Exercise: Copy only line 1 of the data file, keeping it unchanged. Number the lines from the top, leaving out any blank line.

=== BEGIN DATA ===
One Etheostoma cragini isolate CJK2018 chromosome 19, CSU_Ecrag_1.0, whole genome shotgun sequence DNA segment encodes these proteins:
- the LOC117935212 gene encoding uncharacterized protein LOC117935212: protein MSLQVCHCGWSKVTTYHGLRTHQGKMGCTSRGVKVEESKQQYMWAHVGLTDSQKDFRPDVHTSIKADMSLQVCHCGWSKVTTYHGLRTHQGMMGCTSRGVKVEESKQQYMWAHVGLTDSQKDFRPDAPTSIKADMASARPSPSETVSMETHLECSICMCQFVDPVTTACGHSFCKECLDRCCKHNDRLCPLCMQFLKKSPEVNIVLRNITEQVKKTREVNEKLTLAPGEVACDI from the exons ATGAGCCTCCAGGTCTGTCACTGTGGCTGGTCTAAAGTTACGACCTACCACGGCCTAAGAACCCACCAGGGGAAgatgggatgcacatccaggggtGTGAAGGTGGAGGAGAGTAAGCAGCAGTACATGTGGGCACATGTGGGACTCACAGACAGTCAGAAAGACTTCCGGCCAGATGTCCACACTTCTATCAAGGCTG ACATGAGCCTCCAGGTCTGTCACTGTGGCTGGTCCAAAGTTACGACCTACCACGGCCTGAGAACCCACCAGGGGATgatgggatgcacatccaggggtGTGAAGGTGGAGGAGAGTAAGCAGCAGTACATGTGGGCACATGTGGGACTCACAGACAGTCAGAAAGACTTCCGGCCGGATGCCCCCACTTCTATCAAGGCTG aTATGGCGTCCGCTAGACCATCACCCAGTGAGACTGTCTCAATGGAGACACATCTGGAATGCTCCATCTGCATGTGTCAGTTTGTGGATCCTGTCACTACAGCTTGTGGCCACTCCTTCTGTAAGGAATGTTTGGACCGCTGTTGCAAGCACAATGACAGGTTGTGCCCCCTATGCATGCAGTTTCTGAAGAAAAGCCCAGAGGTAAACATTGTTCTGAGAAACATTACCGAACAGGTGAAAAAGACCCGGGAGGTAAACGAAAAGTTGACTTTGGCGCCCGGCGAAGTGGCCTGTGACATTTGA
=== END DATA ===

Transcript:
One Etheostoma cragini isolate CJK2018 chromosome 19, CSU_Ecrag_1.0, whole genome shotgun sequence DNA segment encodes these proteins: